Name and type of organisation/s: The Wildheart Trust (registered charity no. 1171144)
Fundraising method: Digital (other)
Code themes examined: Misleading information and complaints handling
Code breach? No
The complainant said that a fundraising appeal by the Wildheart Trust (the charity) wrongly suggested that some of the animals in its zoo had suffered cruel treatment in the circuses that had previously owned the animals. The complainant also said the charity was wrong to suggest that it had rescued the animals from circuses. They said that the inaccurate information damaged the reputation of some circus families.
In April 2020 the charity published a video appealing for funds to help it deal with the fall in visitor numbers to the Isle of Wight Zoo caused mainly by the Covid-19 pandemic. Its video described the care the charity gave to big cats that had been rescued from circuses. It said the animals were emotionally and physically broken and had endured horrific conditions throughout their lives. It said the funds raised would help it rescue more animals in future, as well as help the charity continue its conservation work.
The complainant said the animals mentioned in the video included animals treated as family pets by their circus owners. The complainant said there had been no rescue and that a circus had donated those animals in 2017. The complainant said that experts disputed claims that circuses’ treatment of animals caused suffering to them.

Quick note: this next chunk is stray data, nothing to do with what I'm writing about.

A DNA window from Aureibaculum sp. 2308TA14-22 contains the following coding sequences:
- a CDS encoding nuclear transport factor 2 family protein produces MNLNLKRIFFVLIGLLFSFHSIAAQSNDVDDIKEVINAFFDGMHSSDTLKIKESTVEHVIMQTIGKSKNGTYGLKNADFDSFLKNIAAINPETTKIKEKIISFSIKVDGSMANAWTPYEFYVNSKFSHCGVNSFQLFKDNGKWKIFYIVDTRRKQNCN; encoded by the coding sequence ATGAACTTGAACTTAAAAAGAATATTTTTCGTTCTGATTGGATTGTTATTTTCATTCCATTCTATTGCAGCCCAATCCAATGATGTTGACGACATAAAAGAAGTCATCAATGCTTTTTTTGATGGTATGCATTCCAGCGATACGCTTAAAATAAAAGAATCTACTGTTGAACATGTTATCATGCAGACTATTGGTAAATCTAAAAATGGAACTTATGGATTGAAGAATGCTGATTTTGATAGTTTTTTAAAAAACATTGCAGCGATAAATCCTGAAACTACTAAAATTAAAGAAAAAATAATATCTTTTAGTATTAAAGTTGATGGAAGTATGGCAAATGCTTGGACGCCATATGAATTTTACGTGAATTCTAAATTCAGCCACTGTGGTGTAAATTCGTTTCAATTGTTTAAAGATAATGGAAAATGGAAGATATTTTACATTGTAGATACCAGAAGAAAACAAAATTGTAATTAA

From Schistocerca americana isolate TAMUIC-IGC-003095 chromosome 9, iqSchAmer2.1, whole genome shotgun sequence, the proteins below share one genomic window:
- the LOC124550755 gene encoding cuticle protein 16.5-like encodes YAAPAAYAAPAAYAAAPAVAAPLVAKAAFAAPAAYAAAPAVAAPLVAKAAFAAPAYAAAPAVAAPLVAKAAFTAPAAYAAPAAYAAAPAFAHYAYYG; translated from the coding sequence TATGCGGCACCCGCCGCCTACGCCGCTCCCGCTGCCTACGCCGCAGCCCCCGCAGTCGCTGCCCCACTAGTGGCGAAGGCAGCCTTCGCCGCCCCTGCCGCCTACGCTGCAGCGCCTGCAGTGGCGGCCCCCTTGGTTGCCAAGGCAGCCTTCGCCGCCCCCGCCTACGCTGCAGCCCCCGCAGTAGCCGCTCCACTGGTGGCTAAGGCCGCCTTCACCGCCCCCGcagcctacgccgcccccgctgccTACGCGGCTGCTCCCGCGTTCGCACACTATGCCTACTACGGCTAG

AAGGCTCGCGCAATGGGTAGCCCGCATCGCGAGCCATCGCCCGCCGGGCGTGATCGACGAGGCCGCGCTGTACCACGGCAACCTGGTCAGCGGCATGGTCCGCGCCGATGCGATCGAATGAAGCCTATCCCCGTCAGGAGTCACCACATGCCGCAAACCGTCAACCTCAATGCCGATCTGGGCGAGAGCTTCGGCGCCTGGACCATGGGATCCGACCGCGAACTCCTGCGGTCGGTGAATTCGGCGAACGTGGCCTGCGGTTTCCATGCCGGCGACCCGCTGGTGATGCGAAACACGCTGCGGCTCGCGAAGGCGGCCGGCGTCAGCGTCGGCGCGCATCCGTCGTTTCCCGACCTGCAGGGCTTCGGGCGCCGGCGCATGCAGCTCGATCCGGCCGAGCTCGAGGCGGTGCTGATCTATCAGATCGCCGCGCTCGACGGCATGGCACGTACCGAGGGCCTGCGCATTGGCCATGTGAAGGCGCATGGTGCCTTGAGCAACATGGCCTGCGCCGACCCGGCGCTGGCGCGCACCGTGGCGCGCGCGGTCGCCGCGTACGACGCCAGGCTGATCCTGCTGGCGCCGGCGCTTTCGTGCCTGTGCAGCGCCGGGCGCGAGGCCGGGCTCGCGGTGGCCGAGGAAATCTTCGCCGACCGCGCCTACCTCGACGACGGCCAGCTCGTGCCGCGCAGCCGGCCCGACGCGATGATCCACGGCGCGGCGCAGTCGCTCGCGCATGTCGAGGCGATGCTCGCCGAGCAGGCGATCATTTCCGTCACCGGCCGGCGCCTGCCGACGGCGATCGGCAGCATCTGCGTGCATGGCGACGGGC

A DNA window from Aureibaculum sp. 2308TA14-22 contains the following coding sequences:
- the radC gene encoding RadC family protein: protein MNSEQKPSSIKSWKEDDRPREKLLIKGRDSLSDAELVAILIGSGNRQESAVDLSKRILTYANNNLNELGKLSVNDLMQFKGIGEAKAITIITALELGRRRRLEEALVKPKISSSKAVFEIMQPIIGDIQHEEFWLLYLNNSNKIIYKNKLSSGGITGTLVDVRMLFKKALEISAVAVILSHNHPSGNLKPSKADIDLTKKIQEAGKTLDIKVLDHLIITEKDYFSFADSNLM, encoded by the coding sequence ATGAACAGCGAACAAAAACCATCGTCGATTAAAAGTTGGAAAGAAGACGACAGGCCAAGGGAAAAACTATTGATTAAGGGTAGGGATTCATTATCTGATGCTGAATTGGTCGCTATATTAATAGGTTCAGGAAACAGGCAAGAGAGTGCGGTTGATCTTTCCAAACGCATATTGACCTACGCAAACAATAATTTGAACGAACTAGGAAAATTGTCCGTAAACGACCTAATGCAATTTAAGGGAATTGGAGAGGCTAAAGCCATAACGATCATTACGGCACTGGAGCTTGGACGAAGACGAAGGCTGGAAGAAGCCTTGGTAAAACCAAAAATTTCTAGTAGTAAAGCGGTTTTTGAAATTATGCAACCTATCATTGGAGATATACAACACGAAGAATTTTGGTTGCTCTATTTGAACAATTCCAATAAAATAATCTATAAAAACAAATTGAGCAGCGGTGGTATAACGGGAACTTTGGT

We considered whether the charity’s fundraising video had unfairly criticised or insulted other people or organisations, and whether it or its materials had misled anyone or been likely to mislead anyone. We also considered the charity’s evidence to prove the claims it made about the animals in its fundraising video and if it had taken the steps needed so that a donor could make an informed decision about donating. Finally, we looked at the charity’s complaints handling.
The charity’s response to our investigation provided evidence that identified the animals described in the fundraising video and gave some of their medical history. It addressed the complainant’s concerns about differing expert views on whether or not circuses’ treatment of animals caused suffering to them. It explained its reasons for the claims it had made about the animals. We found that the charity’s assertions, based on its view of the facts and research, were not misleading or likely to mislead. We found that the video set out a strong position on opposing the use of animals in circuses, but the charity did not criticise or insult any specific people or organisations. We decided that the charity had handled the complaint fairly and proportionately. We therefore found no breach of the code by the charity.
We made no recommendations for action by the charity.
The complainant requested an external review of our decision. Upon review of the case, the External Reviewer did not consider that the complaint about our decision met the threshold for a full external review. You can read the executive summary of the External Reviewer’s decision here.